Later that evening, she's puzzled that her husband hasn't returned, and surprised that the sweep didn't lock the door when he left, but not unduly concerned until she notices the blood dripping from the chimney into the fireplace.
Enter MacBeth. Whose body has been stuffed up the chimney, and where is Pete the Sweep?
In the style of the genre the plot becomes increasingly convoluted meandering from the Highlands down to Surrey and back up to Edinburgh, and eventually taking on a global diversion. True to form, Macbeth is the lowly copper taking on the higher ranks, aided and abetted by others with no time for "the management" but also allowed some space by the higher-ups who do appreciate that his style gets results sometimes. True to form, much of the investigation is done "off the record" by journalists and TV reporters, researchers and other characters going off on a whim (and occasionally paying the price for it).
More realistically, Beaton does allow that crimes are not solved in double-quick time. Although she makes no mention of what other matters might have been occupying Macbeth's time for the duration, her plot unfolds in realistic time frames – months, not days.
A similar balance is struck when it comes to forensics. Macbeth is a dab hand with the dusting powder for foot- and finger-prints, but when he calls for Luminol, he meets the response "What do you think this is? The telly?" A previous SOCO team has been dismissed, and a new unit instituted (presumably the plot of a previous book) but as they too seem to be a little lax, Macbeth wanders in to what passes for the lab, without real authority, and although he gets what he needs to prove his point, he also gets something like a real world bollocking for doing it.
By no stretch of the imagination should this be looked on as a police procedural. It doesn't quite cut it as a thriller – though there are twists and turns and a fair body-count by the end. What we have here is murder mystery in the Agatha Christie style, or perhaps more in the Edmund Crispin style.
The point of the book is the puzzle. Who is doing what and why? It's crime-lite and none the worse for that. I read the book in a day over a number of sessions: lunch-time, post-work wind-down, squeezing in a couple of chapters during the evening and sitting up in bed to finish it. I don't subscribe to the notion that genre fiction cannot be literary, but in this case it isn't. It's story telling. But the fact that I wanted the story told out with-out waiting suggests that it's pretty good story-telling.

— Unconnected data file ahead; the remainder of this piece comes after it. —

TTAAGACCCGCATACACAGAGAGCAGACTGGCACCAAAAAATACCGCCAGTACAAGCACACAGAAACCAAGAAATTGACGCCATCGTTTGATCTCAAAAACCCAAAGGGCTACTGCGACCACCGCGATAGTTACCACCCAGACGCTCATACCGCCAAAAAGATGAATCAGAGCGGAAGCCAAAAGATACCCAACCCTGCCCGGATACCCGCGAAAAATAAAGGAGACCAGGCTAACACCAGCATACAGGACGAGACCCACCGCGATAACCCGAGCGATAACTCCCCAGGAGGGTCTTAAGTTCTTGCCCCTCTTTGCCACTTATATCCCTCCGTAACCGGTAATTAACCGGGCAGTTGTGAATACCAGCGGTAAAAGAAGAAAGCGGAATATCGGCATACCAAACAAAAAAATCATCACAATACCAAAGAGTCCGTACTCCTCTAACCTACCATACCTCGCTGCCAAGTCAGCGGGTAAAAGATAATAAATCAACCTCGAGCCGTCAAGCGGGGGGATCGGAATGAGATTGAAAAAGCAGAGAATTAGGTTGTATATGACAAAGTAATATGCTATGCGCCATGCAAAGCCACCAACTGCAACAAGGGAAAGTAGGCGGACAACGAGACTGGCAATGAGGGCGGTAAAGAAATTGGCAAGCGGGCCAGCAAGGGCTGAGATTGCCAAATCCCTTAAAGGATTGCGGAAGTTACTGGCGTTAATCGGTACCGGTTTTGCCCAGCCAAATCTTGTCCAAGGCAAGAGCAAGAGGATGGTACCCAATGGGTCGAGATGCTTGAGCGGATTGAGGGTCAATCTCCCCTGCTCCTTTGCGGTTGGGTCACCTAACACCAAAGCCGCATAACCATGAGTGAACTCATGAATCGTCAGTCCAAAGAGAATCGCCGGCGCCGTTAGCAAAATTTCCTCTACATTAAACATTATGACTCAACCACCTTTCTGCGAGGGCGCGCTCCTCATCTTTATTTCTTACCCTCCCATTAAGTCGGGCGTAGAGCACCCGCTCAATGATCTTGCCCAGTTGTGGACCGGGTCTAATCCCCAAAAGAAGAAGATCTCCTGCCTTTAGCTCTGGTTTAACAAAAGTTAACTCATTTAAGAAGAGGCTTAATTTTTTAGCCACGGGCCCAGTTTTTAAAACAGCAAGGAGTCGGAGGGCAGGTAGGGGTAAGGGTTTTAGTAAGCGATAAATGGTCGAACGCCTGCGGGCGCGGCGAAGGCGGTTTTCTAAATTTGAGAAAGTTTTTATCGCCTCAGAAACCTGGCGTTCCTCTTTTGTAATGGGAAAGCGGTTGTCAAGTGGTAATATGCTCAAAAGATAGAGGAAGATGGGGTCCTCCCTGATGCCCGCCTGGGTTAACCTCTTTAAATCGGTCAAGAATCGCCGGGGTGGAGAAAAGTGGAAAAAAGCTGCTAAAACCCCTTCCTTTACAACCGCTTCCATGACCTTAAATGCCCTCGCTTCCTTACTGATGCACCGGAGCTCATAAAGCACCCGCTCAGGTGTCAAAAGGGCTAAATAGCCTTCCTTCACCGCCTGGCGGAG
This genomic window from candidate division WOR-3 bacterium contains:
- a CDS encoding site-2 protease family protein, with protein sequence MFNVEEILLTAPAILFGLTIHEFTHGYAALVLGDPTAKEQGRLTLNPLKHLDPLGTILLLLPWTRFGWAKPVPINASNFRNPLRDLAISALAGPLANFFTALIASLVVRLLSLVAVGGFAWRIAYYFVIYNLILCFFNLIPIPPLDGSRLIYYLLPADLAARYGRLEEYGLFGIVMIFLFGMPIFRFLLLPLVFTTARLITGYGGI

At times, Beaton irritated me by feeling the need to include everything she'd written on her character cards, to justify why a particular woman could throw a car around in a particularly spectacular escape maneouver for example, or precisely why 'the closing of ranks' might happen but not hold. These back stories were crammed in, in case we found the story implausible, rather than being used earlier to lay the groundwork for it not being so.
On form, as she is for much of the book, Beaton just rattles through what happens, trailing clues and red herrings, and scattering necessary recollections for those coming new to the series. For all the grandeur of the setting, it only plays the role it's physically required to. Waxing lyrical is not Beaton's style (not in the Macbeth books at any rate).
Her observation of village life is sharp and her humour wry.
This is the 27th Hamish Macbeth, and my first. While I won't be ordering the job-lot immediately, I suspect that I will be catching up with quite a few of them over time.
Recommendation? You'll either really enjoy it, or find it a bit twee. If you like Christie, Allingham, Crispin and the like, it's probably right up your street.
I'd like to thank the publishers for sending a copy to The Bookbag.
You can read more book reviews or buy Hamish Macbeth: Death of a Sweep by M C Beaton at Amazon.co.uk
You can read more book reviews or buy Hamish Macbeth: Death of a Sweep by M C Beaton at Amazon.com.